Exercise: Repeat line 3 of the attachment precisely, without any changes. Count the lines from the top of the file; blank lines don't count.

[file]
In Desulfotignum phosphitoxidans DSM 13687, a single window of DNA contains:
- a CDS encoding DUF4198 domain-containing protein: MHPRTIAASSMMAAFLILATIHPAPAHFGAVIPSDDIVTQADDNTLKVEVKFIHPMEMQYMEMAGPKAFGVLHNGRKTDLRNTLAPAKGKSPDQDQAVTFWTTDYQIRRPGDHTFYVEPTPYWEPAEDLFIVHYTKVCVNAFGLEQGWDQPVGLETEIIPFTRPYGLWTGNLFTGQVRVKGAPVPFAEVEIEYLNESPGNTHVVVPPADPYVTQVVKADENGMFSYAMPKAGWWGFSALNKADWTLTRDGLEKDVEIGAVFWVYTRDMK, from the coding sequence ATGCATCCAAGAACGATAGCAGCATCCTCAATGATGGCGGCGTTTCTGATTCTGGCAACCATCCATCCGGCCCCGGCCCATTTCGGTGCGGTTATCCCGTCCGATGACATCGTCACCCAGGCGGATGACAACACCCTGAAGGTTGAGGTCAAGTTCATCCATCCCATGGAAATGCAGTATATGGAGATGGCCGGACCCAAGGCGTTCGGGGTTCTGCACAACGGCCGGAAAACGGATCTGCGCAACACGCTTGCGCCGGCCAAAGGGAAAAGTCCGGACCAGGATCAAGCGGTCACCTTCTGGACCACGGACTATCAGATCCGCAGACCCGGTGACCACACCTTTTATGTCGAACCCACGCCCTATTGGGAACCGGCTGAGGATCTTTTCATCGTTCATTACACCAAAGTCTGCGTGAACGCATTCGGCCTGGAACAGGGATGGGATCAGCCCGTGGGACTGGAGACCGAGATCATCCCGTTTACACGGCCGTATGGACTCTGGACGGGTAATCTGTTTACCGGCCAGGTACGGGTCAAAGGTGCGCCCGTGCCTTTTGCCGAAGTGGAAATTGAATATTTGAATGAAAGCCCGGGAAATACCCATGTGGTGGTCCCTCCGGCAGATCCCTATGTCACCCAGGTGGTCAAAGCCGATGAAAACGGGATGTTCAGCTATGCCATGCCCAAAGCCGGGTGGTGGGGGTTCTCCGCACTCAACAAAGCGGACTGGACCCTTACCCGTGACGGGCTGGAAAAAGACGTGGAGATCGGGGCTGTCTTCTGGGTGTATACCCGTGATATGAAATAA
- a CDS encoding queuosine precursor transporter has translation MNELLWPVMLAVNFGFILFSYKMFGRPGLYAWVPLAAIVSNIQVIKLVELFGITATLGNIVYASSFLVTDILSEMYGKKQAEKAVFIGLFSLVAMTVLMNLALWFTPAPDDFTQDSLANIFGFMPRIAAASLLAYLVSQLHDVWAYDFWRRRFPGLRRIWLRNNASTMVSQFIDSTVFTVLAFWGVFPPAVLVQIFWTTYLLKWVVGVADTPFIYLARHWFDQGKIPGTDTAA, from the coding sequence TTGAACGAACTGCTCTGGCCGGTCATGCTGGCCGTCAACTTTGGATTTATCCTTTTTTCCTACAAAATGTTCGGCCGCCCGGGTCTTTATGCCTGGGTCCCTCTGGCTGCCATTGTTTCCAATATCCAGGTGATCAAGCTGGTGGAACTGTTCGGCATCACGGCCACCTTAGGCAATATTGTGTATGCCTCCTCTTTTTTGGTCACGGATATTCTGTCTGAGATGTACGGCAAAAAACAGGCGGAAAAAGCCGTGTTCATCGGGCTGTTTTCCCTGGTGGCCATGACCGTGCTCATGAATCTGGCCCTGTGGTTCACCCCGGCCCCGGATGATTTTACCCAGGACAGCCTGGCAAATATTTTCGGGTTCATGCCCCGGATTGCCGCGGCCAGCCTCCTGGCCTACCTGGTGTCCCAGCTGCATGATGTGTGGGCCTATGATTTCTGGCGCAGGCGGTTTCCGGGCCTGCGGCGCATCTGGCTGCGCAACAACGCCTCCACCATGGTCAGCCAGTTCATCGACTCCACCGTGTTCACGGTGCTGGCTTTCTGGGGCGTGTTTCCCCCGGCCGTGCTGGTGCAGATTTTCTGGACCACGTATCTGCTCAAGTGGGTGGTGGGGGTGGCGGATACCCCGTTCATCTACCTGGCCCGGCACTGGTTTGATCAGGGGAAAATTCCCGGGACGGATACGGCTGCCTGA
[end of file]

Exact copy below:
- a CDS encoding queuosine precursor transporter has translation MNELLWPVMLAVNFGFILFSYKMFGRPGLYAWVPLAAIVSNIQVIKLVELFGITATLGNIVYASSFLVTDILSEMYGKKQAEKAVFIGLFSLVAMTVLMNLALWFTPAPDDFTQDSLANIFGFMPRIAAASLLAYLVSQLHDVWAYDFWRRRFPGLRRIWLRNNASTMVSQFIDSTVFTVLAFWGVFPPAVLVQIFWTTYLLKWVVGVADTPFIYLARHWFDQGKIPGTDTAA, from the coding sequence TTGAACGAACTGCTCTGGCCGGTCATGCTGGCCGTCAACTTTGGATTTATCCTTTTTTCCTACAAAATGTTCGGCCGCCCGGGTCTTTATGCCTGGGTCCCTCTGGCTGCCATTGTTTCCAATATCCAGGTGATCAAGCTGGTGGAACTGTTCGGCATCACGGCCACCTTAGGCAATATTGTGTATGCCTCCTCTTTTTTGGTCACGGATATTCTGTCTGAGATGTACGGCAAAAAACAGGCGGAAAAAGCCGTGTTCATCGGGCTGTTTTCCCTGGTGGCCATGACCGTGCTCATGAATCTGGCCCTGTGGTTCACCCCGGCCCCGGATGATTTTACCCAGGACAGCCTGGCAAATATTTTCGGGTTCATGCCCCGGATTGCCGCGGCCAGCCTCCTGGCCTACCTGGTGTCCCAGCTGCATGATGTGTGGGCCTATGATTTCTGGCGCAGGCGGTTTCCGGGCCTGCGGCGCATCTGGCTGCGCAACAACGCCTCCACCATGGTCAGCCAGTTCATCGACTCCACCGTGTTCACGGTGCTGGCTTTCTGGGGCGTGTTTCCCCCGGCCGTGCTGGTGCAGATTTTCTGGACCACGTATCTGCTCAAGTGGGTGGTGGGGGTGGCGGATACCCCGTTCATCTACCTGGCCCGGCACTGGTTTGATCAGGGGAAAATTCCCGGGACGGATACGGCTGCCTGA